Impetus: Duke basketball player Grayson Allen suspended indefinitely by the team for intentionally tripping Elon player (and then proceeding to throw the biggest temper tantrum this side of Christian Bale)
What is the risk when a college basketball player deliberately trips another player on a hardwood court? Broken bones, contusions, concussions, among other types of injury.
What is the risk when an ordinary citizen deliberately trips another ordinary citizen on the street, in a hallway, at the store, at school, or any other location? Broken bones, contusions, concussions, among other types of injury.
The difference is that when a college basketball player does it, although it is seen on television and by thousands of spectators, they get a whole lot of scrutiny, criticism, disdain and blown up on social media, but when an ordinary person does it at any other ordinary location, they are classified as committing assault, and are subject to arrest, among other criminal punishment.
It goes without saying that this sort of double-standard is troubling as far as society is concerned. Just because Grayson Allen is a talented basketball player for one of the most recognized sporting teams in its entire sport doesn’t mean he shouldn’t be punished like an ordinary citizen for his dangerous actions.
Now sure, professional sports are all about physicality and there’s always risk of incidental harm. But that’s more baseball or football, where heavy sticks, dense balls or armies of 285 lb+ men in pads crashing into each other are involved. Basketball has always been more of a sport of finesse, practiced skills and human chess than it is physical. Sure, there are accidental trips, guys hitting the floor diving for loose balls, and people simply falling over from exceeding physical limitations, but it’s not often people act in manners to intentionally harm another.
In the event that they do, there are things called flagrant fouls, in which it is what it sounds like: flagrant (deliberate) fouls deemed a little too hard and a little too dangerous to not go without harsher punishment. It could be free throws to the opponent, player ejection, fines and suspension, or all of the above. Basketball has made it clear that deliberate attempts to hurt others is not kosher.
Yet somehow, Grayson Allen’s third attempt to deliberately trip an opponent (because he was basically beaten either by being outmaneuvered or not getting call for flopping) have gone basically unpunished, in the grander spectrum of the game.
If fouls are deliberate in basketball, it’s merely grabbing guys or taking a stern but mostly harmless swipe at the opponent’s upper body. Never at the legs, or any means to send a guy to the floor, because the floor is very hard, and a body hitting a hard floor is very dangerous. Long gone are the Bill Laimbeer-Detroit Pistons-Bad Boys days of super hard fouls, because almost all of them are deemed flagrant in today’s game, so the options to foul guys has dropped to limited means.
But tripping is something that you just don’t see a lot of, because ultimately tripping is really dangerous. When a player is hacked or a player is grabbed, mostly there’s time or means for them to remain upright and stable, but when you take a guy’s legs out from underneath them, and leave them subject to the mercy of gravity, that’s a dangerous arena.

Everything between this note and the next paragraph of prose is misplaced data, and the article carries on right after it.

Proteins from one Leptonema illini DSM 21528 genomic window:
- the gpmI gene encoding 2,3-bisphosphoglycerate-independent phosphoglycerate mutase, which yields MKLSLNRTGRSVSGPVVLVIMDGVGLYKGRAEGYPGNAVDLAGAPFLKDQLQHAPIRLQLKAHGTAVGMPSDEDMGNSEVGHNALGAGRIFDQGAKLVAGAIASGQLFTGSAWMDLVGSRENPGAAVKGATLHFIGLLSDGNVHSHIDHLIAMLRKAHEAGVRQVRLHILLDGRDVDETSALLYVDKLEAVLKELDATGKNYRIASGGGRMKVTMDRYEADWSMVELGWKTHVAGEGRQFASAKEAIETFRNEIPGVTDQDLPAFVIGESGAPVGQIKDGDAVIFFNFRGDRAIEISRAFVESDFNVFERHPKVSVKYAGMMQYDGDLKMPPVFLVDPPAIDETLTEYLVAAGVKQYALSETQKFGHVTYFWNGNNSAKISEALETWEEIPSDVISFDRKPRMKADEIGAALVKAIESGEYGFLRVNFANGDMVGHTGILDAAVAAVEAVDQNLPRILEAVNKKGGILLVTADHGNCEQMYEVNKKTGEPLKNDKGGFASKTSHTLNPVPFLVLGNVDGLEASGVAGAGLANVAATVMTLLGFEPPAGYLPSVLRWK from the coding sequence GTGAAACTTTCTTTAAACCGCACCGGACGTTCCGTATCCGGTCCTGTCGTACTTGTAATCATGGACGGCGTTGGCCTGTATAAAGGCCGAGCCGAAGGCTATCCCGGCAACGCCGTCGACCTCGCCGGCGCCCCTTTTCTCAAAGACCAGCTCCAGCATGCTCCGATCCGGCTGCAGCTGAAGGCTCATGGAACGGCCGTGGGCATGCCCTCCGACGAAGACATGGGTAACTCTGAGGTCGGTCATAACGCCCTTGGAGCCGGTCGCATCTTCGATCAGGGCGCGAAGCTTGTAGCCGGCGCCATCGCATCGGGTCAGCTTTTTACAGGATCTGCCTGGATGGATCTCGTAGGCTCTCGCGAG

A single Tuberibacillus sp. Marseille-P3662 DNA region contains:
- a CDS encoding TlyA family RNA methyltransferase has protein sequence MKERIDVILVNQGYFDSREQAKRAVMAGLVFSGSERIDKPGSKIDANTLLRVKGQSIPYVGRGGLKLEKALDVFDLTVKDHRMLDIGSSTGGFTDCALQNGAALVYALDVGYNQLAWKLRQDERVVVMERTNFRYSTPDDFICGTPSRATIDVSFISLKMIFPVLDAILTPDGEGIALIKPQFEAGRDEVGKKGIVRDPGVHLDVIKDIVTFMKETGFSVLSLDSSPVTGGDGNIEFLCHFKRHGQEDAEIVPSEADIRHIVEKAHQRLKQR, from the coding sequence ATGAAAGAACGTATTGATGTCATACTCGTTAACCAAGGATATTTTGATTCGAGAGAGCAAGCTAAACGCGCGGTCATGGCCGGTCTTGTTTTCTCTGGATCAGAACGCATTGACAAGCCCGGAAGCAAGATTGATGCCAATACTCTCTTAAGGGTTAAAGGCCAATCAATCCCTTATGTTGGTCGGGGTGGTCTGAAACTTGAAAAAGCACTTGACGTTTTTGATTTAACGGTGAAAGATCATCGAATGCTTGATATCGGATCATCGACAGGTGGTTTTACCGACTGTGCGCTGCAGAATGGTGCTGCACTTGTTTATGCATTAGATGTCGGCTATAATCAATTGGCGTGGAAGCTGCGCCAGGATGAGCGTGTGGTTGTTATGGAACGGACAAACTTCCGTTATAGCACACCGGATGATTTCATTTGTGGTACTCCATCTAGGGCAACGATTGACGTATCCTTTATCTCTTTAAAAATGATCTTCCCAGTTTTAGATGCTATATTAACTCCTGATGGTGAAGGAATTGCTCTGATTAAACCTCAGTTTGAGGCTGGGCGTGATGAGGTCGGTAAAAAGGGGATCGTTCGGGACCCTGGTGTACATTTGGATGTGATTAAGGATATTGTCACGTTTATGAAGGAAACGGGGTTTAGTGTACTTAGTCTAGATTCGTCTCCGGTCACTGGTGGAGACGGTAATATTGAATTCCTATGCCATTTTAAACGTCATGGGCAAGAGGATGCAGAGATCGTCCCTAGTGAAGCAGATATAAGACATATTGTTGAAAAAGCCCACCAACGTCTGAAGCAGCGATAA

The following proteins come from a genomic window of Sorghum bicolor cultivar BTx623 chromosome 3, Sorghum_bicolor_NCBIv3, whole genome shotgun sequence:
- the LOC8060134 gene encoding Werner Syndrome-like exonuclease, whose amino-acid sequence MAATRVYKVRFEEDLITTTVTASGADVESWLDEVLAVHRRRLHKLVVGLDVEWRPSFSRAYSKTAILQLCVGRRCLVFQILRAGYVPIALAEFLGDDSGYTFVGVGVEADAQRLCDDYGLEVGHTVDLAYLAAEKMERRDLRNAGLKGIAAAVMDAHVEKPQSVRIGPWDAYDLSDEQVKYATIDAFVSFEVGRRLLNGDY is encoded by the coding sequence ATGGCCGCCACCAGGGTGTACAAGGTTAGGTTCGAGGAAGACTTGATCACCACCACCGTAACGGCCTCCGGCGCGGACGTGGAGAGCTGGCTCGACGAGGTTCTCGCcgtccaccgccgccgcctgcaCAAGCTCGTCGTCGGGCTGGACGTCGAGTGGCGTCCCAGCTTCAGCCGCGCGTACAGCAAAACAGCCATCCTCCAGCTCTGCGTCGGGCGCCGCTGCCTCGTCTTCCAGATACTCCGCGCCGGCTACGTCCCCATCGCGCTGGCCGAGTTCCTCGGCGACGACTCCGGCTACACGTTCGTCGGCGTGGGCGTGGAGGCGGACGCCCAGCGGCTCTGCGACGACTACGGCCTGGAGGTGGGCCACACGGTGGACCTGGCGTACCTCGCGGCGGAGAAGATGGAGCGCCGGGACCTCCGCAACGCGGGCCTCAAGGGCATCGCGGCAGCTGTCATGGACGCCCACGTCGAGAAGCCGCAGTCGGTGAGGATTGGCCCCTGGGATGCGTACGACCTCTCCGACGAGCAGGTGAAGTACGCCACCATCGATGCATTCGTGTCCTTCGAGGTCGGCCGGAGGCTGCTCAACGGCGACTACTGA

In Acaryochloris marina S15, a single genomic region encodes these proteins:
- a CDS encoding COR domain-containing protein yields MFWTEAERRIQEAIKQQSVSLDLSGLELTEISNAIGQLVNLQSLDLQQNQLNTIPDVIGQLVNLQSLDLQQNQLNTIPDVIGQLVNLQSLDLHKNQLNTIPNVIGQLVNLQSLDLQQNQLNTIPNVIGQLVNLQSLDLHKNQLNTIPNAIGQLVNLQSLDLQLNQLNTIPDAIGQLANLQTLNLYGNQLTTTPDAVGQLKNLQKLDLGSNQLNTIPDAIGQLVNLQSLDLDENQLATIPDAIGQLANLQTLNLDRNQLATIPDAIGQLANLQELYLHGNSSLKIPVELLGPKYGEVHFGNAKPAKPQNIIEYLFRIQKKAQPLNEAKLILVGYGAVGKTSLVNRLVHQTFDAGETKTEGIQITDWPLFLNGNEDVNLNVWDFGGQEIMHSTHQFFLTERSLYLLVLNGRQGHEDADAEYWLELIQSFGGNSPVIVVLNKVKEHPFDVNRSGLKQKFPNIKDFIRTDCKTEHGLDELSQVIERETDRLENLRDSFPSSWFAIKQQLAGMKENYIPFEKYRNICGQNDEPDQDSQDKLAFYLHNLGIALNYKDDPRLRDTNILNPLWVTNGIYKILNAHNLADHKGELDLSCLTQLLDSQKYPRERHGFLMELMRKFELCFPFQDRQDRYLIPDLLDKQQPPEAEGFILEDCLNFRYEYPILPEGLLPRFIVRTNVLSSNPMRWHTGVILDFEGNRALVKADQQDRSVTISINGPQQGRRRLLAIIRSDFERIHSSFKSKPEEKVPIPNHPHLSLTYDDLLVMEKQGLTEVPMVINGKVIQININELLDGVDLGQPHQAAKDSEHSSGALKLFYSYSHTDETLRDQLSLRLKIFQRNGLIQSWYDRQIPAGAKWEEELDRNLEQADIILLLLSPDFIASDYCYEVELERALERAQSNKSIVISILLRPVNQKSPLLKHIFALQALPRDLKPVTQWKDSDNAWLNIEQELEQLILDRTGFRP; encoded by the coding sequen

Again, this is Grayson Allen’s third (caught) incident where he has deliberately taken an opponent’s legs out from underneath him. Fortunately, nobody’s been hurt by any of these incidents, but it doesn’t absolve him from the fact that in his frustration at getting outplayed or just being a sore loser, his first instinct is to react in a manner that could actually result in the end of another guy’s career, in a worst-case scenario.
Frankly, Allen’s an intriguing case. I feel like he’s a little unstable in the head, and there’s a conflict within him that wants to be the lily-white Ben Affleck wholesome mama’s boy he looks like he was raised, but at the same time, he’s a good white player on the Duke basketball team, which puts him into a category with Christian Laettner, J.J. Redick, Jon Scheyer and Greg Paulus where he is going to be perceived as the penultimate bad guy of college basketball, and he wants to embrace the dark side and he goes about it by doing what none of the others before him have done – physically assaulting opponents.
Either Allen is so cerebral in knowing the quickest way to becoming immortalized as the latest Hated White Duke Player is to act in new and creative ways, even if it means assaulting others, or there’s an all American Psycho in there that instinctually reacts by physical violence towards adversity. Given his inconsolable tantrum after being put on the bench, I’m leaning towards psycho over cerebral. Seriously, watching him convulse and cry and slouch after the tripping, it looks like a guy that might actually need some counseling, anger management, is having some difficulty handling the pressure of being a Duke stalwart or all of the above.
The point is, I might be sounding like I’m making a bigger deal of this than I actually feel, but there’s no denying the double standard that athletes, especially those for cash cows such as the NCAA or professional, can get away with lots of shitty behavior. Tripping people, although sounding like sophomoric hijinks amongst school kids, is still dangerous behavior with some serious physical consequences to anyone who lands wrong. Grayson Allen, whether it’s because he wants to be a bad guy, or has such anger issues that violence is the default reaction to getting beat has some character issues that need to be dealt with, especially if he ever wants to have the fruitful career in basketball he’s hoping for.